The Melbourne public hearing in support of the Parliamentary Inquiry into Workplace Bullying has concluded after over an hour of personal impact statements that were confronting, saddening but, overall, defiant.
The hearing began more sedately and predictable. The employers’ association, ACCI, says that workplace bullying is a broad social issue that needs broad social control measure. In rough translation, “it’s not our problem”. The employers also see everything in terms of industrial relations so prevention of harm rarely features in recommendations.
The ACTU stressed that workplace bullying IS a workplace issue and therefore should be principally “managed” under occupational health and safety laws. They also say that health and safety representatives (HSR) are crucial to controlling bullying but were trapped into admitting that they had not introduced specific workplace bullying information, that they recommended, in the HSR training they provide.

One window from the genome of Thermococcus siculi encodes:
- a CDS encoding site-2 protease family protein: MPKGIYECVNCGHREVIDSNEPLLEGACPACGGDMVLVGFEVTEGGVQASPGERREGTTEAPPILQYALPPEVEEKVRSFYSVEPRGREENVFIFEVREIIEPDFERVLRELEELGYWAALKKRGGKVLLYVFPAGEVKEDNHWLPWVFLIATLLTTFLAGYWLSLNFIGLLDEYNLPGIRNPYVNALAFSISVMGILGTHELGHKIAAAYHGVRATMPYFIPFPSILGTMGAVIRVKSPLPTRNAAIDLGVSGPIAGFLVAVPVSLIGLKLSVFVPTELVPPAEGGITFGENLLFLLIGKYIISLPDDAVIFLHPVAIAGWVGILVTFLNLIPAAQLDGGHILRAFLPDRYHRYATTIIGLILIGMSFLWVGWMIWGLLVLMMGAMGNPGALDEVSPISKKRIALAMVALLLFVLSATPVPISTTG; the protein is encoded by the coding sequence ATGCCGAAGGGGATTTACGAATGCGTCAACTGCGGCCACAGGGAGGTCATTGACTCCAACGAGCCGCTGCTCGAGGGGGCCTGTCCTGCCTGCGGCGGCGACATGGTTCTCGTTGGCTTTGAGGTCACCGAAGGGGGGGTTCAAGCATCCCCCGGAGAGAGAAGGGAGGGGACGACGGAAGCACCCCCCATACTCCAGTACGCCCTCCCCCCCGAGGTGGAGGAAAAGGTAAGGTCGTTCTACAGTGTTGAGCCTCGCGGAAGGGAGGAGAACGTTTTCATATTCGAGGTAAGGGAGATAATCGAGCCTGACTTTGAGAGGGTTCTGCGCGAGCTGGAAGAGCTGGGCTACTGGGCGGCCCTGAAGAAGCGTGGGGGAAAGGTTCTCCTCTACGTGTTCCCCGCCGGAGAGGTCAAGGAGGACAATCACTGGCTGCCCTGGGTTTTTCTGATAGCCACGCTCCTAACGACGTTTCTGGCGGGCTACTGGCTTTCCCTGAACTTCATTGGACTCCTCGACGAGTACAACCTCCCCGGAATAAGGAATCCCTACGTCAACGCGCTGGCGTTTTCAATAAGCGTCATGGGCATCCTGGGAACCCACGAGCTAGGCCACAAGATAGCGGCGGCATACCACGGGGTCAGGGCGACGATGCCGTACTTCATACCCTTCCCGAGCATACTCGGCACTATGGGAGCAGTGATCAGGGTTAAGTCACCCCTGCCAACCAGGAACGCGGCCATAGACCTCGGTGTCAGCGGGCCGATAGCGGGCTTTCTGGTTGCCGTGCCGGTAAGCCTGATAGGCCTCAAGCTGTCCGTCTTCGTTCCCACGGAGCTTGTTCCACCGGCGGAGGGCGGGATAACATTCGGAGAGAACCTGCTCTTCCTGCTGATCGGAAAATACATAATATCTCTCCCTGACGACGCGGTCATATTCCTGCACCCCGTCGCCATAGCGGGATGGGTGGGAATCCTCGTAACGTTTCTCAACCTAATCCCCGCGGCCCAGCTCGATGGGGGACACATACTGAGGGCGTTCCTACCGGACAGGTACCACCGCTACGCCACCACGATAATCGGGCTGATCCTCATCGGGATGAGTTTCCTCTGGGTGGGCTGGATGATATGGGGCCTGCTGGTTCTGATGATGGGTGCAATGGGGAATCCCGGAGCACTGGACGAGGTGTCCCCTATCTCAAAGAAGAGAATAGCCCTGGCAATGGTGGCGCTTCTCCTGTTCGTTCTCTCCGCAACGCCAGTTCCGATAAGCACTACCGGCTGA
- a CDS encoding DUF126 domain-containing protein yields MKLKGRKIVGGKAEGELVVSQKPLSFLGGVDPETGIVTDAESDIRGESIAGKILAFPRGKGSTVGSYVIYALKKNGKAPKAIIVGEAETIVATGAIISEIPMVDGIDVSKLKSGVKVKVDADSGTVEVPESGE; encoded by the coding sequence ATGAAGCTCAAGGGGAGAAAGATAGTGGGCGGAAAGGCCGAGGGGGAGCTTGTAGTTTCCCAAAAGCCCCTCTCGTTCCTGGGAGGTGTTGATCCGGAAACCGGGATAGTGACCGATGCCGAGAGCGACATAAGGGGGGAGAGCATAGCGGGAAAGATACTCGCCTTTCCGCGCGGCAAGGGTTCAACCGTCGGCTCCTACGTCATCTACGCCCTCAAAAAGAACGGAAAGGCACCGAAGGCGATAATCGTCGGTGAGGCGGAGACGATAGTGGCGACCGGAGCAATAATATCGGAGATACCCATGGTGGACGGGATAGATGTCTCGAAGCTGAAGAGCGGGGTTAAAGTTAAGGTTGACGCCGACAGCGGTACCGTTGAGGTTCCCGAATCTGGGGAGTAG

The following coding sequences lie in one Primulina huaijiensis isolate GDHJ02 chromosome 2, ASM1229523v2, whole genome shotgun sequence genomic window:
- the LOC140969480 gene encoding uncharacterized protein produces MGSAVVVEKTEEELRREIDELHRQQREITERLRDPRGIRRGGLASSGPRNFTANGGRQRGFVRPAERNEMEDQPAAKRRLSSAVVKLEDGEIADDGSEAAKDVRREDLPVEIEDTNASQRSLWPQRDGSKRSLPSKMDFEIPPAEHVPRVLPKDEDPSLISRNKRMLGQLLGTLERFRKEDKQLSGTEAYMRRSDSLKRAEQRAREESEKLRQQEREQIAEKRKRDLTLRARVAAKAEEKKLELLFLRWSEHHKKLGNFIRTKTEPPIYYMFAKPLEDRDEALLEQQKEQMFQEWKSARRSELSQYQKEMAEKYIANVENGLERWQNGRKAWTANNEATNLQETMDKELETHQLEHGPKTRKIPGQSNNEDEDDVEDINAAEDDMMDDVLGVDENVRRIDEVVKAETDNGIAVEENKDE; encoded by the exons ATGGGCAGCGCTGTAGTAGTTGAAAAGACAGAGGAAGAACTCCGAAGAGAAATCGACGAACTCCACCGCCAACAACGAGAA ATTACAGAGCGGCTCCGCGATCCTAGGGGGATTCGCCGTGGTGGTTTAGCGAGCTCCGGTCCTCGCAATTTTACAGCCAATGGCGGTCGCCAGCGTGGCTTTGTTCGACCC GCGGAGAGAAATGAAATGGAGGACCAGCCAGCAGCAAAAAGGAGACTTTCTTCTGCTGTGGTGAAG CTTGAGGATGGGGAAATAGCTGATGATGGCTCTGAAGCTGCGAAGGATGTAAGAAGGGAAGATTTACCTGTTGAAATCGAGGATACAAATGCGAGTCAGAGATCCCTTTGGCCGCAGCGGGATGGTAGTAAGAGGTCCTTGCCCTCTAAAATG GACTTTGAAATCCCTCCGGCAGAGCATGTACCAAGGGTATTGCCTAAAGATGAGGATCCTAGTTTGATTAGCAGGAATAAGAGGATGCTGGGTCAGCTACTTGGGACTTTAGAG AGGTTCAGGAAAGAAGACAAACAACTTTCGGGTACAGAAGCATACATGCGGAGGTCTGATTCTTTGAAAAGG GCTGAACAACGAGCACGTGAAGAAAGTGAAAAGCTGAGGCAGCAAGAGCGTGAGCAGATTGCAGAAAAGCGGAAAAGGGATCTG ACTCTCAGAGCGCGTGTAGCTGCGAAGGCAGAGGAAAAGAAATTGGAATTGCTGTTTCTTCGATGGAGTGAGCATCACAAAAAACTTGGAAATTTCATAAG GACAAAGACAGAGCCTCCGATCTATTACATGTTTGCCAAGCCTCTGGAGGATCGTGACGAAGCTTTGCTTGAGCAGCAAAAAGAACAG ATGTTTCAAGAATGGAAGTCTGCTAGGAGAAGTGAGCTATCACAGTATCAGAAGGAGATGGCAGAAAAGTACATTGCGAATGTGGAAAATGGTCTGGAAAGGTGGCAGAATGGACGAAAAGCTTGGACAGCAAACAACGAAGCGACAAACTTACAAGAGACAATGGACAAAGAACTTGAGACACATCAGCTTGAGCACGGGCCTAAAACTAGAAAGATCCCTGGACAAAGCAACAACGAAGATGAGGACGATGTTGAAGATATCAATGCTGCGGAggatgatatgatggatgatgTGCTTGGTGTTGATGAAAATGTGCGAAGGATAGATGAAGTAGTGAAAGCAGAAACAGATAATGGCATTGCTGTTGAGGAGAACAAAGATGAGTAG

The Law Institute of Victoria representative, Moira Rayner, was the stand-out performer. Her background as an Equal Opportunity Commissioner twenty years ago provided her with an authority that was only enhanced when she discussed her personal experience of being accused of bullying.
Eric Windholz, ex-WorkSafe Victoria executive, had potential as he drew from the research he has undertaken with Monash University but conversation bogged down as the role of workers’ compensation premiums emerged.
The weakest performances so far have come from OHS and workplace psychology consultants. To some extent these are front-line troops in the fight against workplace bullying but it is clear that they are trying their best without regulatory and organisational reform. The unfamiliarity with Parliamentary public hearings was revealed by one speaker who started off with thanks to her colleagues which sounded like an advertisement to most.
A major deficiency in this public hearing, and it is believed, the Sydney hearing on 10 July 2012, was the absence of the speakers’ submissions. The delay in making them available is understandable but, nevertheless, observers were at a distinct disadvantage.
Over the next few days SafetyAtWorkBlog will be publishing a number of bullying-related articles on
- workplace mental health,
- opportunism; and
- comfortable chairs.
Well, not the last point but the chairs in Victoria’s Parliament House were comfy.